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Glenn Beckers, check out HuffPo, Obama urges at Michigan

At the University of Michigan today, Obama took a shot at the fiery anti-government rhetoric dominating the nation's political debate. But calls for civility can come at a cost.

By Staff writer / May 1, 2010

President Barack Obama gives the commencement address at the University of Michigan in Ann Arbor, Saturday, May 1.

Charles Dharapak/AP

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Saying that fiery anti-government rhetoric embraced by Americans on both sides of the political divide "closes the door ... on compromise," President Obama today urged Americans to try harder to understand their political foes.

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Speaking at the University of Michigan commencement address in Ann Arbor, Obama urged fans of Fox News' Glenn Beck to pop on over to the Huffington Post once in a while. Or put aside the New York Times for a second and check out the Wall Street Journal editorial page.

"It may make your blood boil," the President said, according to remarks made available to the press before the speech. "Your mind may not often be changed. But the practice of listening to opposing views is essential for effective citizenship."

The national narrative in the media and political circles over today's political rhetoric has focused largely on whether angry statements from right-wing conservatives are bordering on sedition. But while thousands of tea party protesters have peaceably assembled – some legally wearing firearms – attempts to cool the flames by prominent politicians like Obama can have an unintended consequence: further alienating those who feel they have no voice in the political system.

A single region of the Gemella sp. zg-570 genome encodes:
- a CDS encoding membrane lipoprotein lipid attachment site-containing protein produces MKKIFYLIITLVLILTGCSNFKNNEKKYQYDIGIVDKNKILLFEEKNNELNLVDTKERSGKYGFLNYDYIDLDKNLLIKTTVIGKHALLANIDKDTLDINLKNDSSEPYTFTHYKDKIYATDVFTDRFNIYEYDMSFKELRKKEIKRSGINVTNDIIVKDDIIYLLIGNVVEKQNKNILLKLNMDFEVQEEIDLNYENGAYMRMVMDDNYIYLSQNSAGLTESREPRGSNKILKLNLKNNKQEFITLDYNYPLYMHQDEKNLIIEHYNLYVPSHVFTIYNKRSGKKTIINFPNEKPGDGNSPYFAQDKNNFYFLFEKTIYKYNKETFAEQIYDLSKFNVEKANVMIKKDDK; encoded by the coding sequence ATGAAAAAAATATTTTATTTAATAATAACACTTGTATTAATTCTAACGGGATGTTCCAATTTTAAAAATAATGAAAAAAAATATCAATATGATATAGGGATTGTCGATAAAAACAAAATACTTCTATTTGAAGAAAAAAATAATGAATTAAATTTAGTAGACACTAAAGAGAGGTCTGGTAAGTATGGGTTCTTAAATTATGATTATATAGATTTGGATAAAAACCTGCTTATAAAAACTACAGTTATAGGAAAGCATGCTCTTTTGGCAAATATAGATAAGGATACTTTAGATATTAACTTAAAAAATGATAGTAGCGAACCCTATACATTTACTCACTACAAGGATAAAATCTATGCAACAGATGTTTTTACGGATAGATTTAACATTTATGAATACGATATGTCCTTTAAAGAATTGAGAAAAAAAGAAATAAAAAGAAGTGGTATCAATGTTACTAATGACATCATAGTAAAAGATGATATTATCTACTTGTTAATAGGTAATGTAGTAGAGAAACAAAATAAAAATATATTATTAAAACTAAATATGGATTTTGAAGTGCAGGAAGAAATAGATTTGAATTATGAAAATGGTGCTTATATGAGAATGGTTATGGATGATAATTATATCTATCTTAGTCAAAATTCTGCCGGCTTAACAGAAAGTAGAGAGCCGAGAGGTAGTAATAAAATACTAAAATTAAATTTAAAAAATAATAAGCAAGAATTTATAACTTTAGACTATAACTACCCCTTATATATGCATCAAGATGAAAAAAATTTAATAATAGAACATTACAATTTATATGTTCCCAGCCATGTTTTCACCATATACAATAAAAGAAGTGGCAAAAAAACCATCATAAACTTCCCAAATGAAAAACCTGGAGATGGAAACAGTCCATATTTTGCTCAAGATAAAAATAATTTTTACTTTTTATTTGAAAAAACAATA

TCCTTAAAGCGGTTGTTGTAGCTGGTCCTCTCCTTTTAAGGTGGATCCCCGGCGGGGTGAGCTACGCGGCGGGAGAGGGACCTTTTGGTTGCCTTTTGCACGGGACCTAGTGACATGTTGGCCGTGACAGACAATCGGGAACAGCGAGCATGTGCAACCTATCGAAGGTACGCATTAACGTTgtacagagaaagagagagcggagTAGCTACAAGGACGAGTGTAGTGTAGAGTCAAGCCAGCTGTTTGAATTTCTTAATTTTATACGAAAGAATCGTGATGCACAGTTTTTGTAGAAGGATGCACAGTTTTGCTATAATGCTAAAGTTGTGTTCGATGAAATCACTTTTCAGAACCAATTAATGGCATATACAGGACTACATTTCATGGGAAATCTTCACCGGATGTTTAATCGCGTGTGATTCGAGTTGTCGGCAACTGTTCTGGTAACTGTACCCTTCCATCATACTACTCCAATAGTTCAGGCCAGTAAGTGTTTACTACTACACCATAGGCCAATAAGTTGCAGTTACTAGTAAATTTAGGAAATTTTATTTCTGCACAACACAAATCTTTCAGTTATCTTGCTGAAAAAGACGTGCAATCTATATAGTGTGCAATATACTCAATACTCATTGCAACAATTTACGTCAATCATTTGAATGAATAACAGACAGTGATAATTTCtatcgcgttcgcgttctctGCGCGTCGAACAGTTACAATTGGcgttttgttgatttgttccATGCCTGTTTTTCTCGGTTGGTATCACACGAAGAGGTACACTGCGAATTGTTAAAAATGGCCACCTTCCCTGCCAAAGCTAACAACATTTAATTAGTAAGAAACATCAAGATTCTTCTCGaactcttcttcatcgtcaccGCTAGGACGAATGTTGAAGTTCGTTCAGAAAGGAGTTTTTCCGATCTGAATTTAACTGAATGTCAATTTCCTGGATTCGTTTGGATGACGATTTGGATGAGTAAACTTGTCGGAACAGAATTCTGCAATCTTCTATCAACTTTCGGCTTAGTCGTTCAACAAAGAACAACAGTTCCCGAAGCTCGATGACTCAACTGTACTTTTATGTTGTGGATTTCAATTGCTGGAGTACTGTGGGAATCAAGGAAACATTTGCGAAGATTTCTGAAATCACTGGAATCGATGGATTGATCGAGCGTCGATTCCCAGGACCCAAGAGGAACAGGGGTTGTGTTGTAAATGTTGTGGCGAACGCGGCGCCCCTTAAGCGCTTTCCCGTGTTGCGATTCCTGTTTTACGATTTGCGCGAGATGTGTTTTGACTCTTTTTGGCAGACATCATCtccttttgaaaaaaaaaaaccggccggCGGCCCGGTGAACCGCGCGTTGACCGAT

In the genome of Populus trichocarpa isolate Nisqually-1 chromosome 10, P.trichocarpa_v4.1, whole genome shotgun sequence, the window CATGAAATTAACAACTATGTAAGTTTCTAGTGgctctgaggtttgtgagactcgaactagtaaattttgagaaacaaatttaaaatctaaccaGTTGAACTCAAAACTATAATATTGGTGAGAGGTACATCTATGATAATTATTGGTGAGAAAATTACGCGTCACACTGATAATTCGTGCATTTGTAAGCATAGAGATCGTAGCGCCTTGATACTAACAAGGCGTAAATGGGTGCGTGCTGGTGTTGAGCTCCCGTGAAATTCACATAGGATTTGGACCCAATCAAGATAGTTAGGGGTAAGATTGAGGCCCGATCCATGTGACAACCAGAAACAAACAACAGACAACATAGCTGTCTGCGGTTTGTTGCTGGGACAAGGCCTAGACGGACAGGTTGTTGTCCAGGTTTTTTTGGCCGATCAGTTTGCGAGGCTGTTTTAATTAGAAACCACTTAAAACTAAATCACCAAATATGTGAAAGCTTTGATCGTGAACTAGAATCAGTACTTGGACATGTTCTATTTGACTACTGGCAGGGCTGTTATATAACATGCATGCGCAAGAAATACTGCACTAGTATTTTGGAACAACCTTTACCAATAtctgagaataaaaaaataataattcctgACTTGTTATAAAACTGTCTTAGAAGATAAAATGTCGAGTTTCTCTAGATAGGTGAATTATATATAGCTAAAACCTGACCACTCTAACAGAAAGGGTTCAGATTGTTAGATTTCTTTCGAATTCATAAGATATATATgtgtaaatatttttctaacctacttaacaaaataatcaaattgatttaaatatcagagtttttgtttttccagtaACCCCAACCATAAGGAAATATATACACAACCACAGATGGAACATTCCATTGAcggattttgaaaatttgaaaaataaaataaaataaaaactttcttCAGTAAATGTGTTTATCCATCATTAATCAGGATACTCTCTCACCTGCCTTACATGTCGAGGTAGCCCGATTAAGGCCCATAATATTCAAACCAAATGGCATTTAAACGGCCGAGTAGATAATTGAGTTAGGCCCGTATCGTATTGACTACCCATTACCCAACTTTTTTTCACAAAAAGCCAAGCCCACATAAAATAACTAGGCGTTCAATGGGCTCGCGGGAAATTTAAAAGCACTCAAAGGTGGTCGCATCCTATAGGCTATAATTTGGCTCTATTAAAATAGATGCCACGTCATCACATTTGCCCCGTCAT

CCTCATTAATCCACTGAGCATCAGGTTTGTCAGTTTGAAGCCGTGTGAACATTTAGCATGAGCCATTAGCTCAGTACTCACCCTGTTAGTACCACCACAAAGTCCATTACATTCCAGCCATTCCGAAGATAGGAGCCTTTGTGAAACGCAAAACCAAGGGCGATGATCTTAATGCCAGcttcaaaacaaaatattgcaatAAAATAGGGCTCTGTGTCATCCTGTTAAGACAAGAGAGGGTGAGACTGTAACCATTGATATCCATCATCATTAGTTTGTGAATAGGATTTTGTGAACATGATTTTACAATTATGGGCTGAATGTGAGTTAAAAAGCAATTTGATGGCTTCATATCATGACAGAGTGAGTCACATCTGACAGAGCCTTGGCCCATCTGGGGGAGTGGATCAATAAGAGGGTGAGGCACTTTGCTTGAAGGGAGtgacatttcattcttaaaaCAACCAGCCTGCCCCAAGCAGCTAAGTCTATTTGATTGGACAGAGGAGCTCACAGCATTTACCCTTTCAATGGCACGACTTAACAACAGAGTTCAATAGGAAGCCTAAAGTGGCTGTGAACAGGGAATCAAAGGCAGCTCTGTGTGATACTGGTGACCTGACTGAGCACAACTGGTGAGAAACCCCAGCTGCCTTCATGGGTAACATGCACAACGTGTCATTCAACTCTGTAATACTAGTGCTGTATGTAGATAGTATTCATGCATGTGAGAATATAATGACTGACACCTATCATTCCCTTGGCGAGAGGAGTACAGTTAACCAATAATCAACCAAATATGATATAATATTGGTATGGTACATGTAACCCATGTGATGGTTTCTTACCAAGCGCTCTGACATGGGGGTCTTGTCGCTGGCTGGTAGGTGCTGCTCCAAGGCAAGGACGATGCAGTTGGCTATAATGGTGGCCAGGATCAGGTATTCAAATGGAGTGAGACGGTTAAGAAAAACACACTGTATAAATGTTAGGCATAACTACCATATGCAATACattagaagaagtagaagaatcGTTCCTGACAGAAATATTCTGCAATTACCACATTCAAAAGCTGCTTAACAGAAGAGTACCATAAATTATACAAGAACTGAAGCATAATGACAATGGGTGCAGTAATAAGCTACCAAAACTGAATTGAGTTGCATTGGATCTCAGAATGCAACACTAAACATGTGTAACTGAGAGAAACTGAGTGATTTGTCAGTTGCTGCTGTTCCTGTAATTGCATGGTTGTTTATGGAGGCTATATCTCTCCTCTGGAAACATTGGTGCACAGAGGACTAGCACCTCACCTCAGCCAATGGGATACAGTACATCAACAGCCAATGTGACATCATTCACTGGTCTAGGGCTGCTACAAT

To be sure, Obama has worked to open up the political process – a key to empowering citizens. Today, he urged the passage of the Disclose Act, which would force secretive campaign funders to show their face on political attack ads.

But University of Texas-Austin communications professor Dana Cloud, an expert on political activism, says that equally dangerous as fiery partisan rhetoric is when officials or politicians, by policy or even social pressure, try to impose civility on political protest.

"Uncivil behavior is not unconstitutional," she says. "Defining heckling, for instance, as censorship or any act of incivility as violence is bizarre."

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